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a young Sally Struthers | Source: Getty Images
a young Sally Struthers | Source: Getty Images

What Happened to Sally Struthers 53 Years after 'All in the Family's' Release – Inside Her Life

Roshanak Hannani
Jul 05, 2024
03:50 A.M.
  • Sally Struthers, famous for playing Gloria Stivic in "All in the Family," has transformed from an insecure 22-year-old actress to a versatile performer over her decades-long career.
  • Her personal life took an unexpected turn when she married psychiatrist William Rader and became a mother.
  • Now in her '70s, Struthers continues to charm audiences, especially Australian people who have loved her since a funny interview with one of their best comedians.
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Sally Struthers captured America's heart as Gloria Stivic in the groundbreaking sitcom "All in the Family," and years later, she played the sassy Babette Dell in "Gilmore Girls."

Born on July 28, 1947, in Portland, Oregon, Struthers pursued acting after high school, eventually landing the role that would define her early career but also give her a chance to meet her husband.

Sally Struthers after a taping of "All in the Family" in Studio City, California on January 1, 1972 | Source: Getty Images

Sally Struthers after a taping of "All in the Family" in Studio City, California on January 1, 1972 | Source: Getty Images

Over the years, she's transformed from a young actress to a seasoned performer, wife, and mother.

Despite the passage of time, fans still admire her vibrant personality and enduring charm, proving that Struthers has indeed aged like fine wine.

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Sally Struthers as Patty Pepper for "In the Best Interest of the Children" in 1992 | Source: Getty Images

Sally Struthers as Patty Pepper for "In the Best Interest of the Children" in 1992 | Source: Getty Images

Her Time in "All in the Family"

Between 1971 and 1978, Struthers played Gloria Stivic, née Bunker, on CBS's landmark show "All in the Family." At 22, she was still finding her footing in the industry.

The actress could've been described as insecure as well as someone who had yet to outgrow the nickname her mother gave her, "Samantha Featherhead."

Sally Struthers in an episode of "All in the Family" in 1971 | Source: Getty Images

Sally Struthers in an episode of "All in the Family" in 1971 | Source: Getty Images

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But she persevered in the television industry and hasn't slowed down since the 1970s. Gloria became a beloved character, but despite the character's popularity, Struthers felt she had little in common with her.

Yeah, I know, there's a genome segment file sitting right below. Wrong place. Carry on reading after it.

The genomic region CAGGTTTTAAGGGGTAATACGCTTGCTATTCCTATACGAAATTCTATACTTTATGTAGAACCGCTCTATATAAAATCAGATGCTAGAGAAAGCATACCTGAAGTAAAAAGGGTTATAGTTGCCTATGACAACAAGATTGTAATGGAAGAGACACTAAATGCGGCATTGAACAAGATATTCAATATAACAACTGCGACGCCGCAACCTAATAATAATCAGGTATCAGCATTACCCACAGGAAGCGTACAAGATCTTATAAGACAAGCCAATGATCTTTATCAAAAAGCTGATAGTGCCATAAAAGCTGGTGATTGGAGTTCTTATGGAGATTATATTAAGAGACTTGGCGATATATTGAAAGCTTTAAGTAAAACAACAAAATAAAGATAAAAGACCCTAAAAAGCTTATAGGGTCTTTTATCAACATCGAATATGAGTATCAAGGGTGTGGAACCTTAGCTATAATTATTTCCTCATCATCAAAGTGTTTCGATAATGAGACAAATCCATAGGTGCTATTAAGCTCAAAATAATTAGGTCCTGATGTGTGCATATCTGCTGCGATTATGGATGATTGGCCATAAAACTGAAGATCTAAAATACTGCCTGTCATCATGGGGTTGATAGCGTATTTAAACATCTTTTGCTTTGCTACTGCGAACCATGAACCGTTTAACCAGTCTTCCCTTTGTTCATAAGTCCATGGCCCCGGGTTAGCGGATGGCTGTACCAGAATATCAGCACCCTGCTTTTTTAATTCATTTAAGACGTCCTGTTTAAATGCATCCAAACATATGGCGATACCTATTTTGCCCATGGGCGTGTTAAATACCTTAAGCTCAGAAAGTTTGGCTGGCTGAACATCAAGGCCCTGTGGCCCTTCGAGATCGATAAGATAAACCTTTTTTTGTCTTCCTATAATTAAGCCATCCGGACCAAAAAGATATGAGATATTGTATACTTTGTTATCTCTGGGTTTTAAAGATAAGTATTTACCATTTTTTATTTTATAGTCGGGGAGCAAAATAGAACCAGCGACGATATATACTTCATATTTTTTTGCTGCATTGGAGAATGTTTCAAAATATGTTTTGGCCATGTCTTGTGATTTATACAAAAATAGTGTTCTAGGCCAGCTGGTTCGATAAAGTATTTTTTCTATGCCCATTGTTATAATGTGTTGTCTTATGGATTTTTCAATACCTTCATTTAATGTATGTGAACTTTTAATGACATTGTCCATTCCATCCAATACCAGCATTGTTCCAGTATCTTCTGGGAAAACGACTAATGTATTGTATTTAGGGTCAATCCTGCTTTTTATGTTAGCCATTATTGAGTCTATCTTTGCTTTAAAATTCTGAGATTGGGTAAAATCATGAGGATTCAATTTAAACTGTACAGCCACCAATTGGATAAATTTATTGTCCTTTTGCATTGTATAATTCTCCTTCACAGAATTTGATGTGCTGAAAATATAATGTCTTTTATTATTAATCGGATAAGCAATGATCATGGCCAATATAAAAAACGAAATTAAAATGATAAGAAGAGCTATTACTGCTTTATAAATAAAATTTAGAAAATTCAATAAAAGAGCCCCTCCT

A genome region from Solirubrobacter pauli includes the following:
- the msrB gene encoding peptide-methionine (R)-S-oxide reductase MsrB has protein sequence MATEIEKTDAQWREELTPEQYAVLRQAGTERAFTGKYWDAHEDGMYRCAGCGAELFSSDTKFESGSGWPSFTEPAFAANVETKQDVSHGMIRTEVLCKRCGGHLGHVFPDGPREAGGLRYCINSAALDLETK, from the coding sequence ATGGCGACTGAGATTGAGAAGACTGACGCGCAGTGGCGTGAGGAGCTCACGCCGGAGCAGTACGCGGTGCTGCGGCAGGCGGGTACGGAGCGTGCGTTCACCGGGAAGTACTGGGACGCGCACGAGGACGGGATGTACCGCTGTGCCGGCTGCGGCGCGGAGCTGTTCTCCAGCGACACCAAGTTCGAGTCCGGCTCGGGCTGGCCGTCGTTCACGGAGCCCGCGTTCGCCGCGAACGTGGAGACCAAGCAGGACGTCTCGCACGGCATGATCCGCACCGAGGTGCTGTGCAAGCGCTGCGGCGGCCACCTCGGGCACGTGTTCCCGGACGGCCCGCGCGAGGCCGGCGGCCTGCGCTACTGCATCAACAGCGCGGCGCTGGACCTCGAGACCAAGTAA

In an interview with Closer Weekly, she explained, "Other than being young and female, I didn't feel like I had a lot in common with her. I was born and raised in the Pacific Northwest, and Gloria was an Astoria, New York, girl. I was raised devoutly Lutheran, and Gloria had no religion."

The cast of "Alll in the Family:" Rob Reiner, Sally Struthers, Carroll O'Connor, (baby as Joey Stivic) and Jean Stapleton in 1976 | Source: Getty Images

The cast of "Alll in the Family:" Rob Reiner, Sally Struthers, Carroll O'Connor, (baby as Joey Stivic) and Jean Stapleton in 1976 | Source: Getty Images

Her Husband

Struthers' on-screen father, Carroll O'Connor, played a significant role in her personal life. The actress had lost her real dad in 1968, so Carroll and his wife, Nancy, became her surrogate parental figures.

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Carroll gave her advice many times, showed her fatherly affection, and eventually, introduced her to Dr. William Rader, a Los Angeles psychiatrist.

Sally Struthers and her husband William Rader during Iris Awards Banquet on March 4, 1978 in Los Angeles, California | Source: Getty Images

Sally Struthers and her husband William Rader during Iris Awards Banquet on March 4, 1978 in Los Angeles, California | Source: Getty Images

Her connection with Rader was instant. As she told People, "By the end of our first date, I was madly in love." Struthers even took the initiative in proposing, saying, "Pretty brave of me. I didn't come to him with alimony and three children."

They got married on December 18, 1977, and welcomed their only daughter shortly after. Sadly, the couple divorced in 1983, and Struthers never remarried.

Sally Struthers and her husband William Rader during 1979 Special Olympics at SUNY Brockport Campus in Brockport in New York | Source: Getty Images

Sally Struthers and her husband William Rader during 1979 Special Olympics at SUNY Brockport Campus in Brockport in New York | Source: Getty Images

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Becoming a Mother

The actress and her then-husband welcomed their daughter, Samantha, in the late 1970s, but motherhood was not initially part of Struthers' plan.

She admitted to People, "Before I met Bill, I never wanted a baby. I was always the first one to say that it wasn't going to make me fulfilled, that I didn't need a carbon copy of myself."

Sally Struthers with her husband, psychiatrist William C Rader and their daughter Samantha, December 1980 | Source: Getty Images

Sally Struthers with her husband, psychiatrist William C Rader and their daughter Samantha, December 1980 | Source: Getty Images

However, love changed her perspective. "Then you fall in love with someone, and you want to be the mother of a child that is part of that man, the result of your loving each other," she added.

Back then, Struthers was being offered a return to the world of "All in the Family," something that didn't seem possible to the actress since she had spent some time searching for other projects.